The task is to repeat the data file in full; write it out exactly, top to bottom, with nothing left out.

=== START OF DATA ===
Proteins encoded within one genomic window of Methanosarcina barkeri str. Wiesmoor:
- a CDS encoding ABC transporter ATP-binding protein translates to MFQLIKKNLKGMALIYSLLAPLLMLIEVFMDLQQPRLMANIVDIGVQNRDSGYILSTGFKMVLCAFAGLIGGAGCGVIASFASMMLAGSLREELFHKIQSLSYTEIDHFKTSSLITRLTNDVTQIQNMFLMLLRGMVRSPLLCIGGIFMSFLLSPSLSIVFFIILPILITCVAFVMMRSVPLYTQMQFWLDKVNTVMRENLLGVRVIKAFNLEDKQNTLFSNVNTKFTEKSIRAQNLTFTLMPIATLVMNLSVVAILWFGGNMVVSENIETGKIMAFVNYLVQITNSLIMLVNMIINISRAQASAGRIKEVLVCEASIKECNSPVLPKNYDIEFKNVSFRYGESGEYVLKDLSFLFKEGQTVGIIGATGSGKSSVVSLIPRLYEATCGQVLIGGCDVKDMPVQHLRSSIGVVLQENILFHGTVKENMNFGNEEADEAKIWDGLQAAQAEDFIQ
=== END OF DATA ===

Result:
Proteins encoded within one genomic window of Methanosarcina barkeri str. Wiesmoor:
- a CDS encoding ABC transporter ATP-binding protein translates to MFQLIKKNLKGMALIYSLLAPLLMLIEVFMDLQQPRLMANIVDIGVQNRDSGYILSTGFKMVLCAFAGLIGGAGCGVIASFASMMLAGSLREELFHKIQSLSYTEIDHFKTSSLITRLTNDVTQIQNMFLMLLRGMVRSPLLCIGGIFMSFLLSPSLSIVFFIILPILITCVAFVMMRSVPLYTQMQFWLDKVNTVMRENLLGVRVIKAFNLEDKQNTLFSNVNTKFTEKSIRAQNLTFTLMPIATLVMNLSVVAILWFGGNMVVSENIETGKIMAFVNYLVQITNSLIMLVNMIINISRAQASAGRIKEVLVCEASIKECNSPVLPKNYDIEFKNVSFRYGESGEYVLKDLSFLFKEGQTVGIIGATGSGKSSVVSLIPRLYEATCGQVLIGGCDVKDMPVQHLRSSIGVVLQENILFHGTVKENMNFGNEEADEAKIWDGLQAAQAEDFIQ